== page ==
Figure 7. Slide off the bottom pot and cut the rootstock at the juncture between the two pots with a pruning saw.

California Walnut Soup

Not until you've tasted this divine soup can you imagine that walnuts could be credited for bringing such rich flavour and creamy texture to a soup. With so few ingredients to assemble, you can whip up this tasty soup in close to 30 minutes and enjoy it for a light a lunch along with salad or as a starter for dinner. A hearty bowl of soup and hearty whole grain bread or whole-wheat pita seem like perfect partners. Provide a tasty spread like hummus and you've got the makings of a terrific meal. Yield: 4 servings ,

1 cup walnuts
2 cups chopped celery (about 3 ribs)
1 medium onion, chopped
1/2 cup water
2 garlic cloves, minced
1 tablespoon extra virgin olive oil
3 cups unsweetened soymilk
1 tablespoon plus 1 teaspoon red miso
1 teaspoon salt
1/2 teaspoon dried tarragon
freshly ground pepper
Paprika
1 tablespoon veggie bacon bits
1 green onion, green part only, sliced
Toast the walnuts in a deep skillet over high heat, stirring frequently for about 1 to 2 minutes and remove them to a dish to cool. Combine the celery, onions, garlic, water, and olive oil in a 6 to 8-quart stockpot and cook and stir over high heat for about 7 to 10 minutes, or until the vegetables are softened and transparent. Add small amounts of water as needed while cooking. Transfer all the vegetables to the blender, or transfer them in 2 batches, add the toasted walnuts, soymilk, miso, salt, tarragon, and pepper and process on low speed for a few seconds. Switch to high speed and process for 30 to 40 seconds, or until the soup is thoroughly pureed and creamy. Return the soup to the stockpot and gently warm it over medium heat. Garnish each bowl with a sprinkle of paprika, veggie bacon bits, and sliced green onions, and serve.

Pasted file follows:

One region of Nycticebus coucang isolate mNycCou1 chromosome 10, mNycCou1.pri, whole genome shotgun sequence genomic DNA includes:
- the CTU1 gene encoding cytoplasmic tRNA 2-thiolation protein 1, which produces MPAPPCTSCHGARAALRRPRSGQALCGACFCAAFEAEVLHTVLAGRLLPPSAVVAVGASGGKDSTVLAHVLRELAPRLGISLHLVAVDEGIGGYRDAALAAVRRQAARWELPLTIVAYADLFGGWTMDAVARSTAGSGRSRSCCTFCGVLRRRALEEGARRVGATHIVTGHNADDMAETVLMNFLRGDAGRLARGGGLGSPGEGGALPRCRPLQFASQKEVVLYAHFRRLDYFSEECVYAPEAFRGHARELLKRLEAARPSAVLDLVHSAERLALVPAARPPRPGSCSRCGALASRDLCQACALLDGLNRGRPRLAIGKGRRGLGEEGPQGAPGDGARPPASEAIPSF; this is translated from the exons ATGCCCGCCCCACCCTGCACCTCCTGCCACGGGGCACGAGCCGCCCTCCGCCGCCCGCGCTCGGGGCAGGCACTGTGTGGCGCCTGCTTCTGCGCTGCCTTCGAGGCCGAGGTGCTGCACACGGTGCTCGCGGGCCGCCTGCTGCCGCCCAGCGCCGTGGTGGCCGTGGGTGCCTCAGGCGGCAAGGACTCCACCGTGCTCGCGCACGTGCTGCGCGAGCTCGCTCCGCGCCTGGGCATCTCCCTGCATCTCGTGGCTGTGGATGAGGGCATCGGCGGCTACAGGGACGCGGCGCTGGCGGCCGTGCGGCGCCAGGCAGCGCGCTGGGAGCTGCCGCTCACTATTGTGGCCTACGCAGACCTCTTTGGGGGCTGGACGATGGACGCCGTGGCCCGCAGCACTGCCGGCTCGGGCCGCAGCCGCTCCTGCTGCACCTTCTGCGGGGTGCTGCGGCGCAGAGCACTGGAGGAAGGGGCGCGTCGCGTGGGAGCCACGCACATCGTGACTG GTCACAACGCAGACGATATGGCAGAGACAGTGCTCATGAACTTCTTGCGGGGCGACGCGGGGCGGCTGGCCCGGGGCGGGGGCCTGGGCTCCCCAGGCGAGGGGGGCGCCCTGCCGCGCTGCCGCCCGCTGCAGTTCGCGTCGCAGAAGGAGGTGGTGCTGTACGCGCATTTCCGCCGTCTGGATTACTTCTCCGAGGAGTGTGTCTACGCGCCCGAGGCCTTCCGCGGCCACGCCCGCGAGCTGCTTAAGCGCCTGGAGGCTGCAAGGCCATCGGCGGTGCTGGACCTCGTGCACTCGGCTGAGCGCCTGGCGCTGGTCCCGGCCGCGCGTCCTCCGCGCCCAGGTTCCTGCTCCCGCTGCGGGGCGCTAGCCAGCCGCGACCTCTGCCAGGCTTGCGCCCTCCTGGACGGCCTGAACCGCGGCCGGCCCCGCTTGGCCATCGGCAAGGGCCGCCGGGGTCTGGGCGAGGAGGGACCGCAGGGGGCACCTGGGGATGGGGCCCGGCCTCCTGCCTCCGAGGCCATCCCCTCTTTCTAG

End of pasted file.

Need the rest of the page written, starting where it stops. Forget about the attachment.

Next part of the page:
Hazelnut cultivar study program at Simcoe

Dr. Adam Dale was finally successful in obtaining a grant to bring in and study the potential of a number of varieties of Hazelnut cultivars at the Simcoe station. Samples will be selected from local varieties and selected specimens from Oregon and possibly New Jersey. The first group was planted this spring with others to follow next year.

Meeting with Ferrero Roche

We were finally able to meet with the new management at Ferrero Roche in May. We were warmly received and it would appear that they are willing to look at non-traditional shaped nuts for up to 80% of their stock provided they meet their taste and blanching requirements. This will prove very favourable for local hazelnuts that typically tend to be oval in shape rather than the l/2"dia. round Turkish variety. Future meetings are planned this year at currently unspecified dates.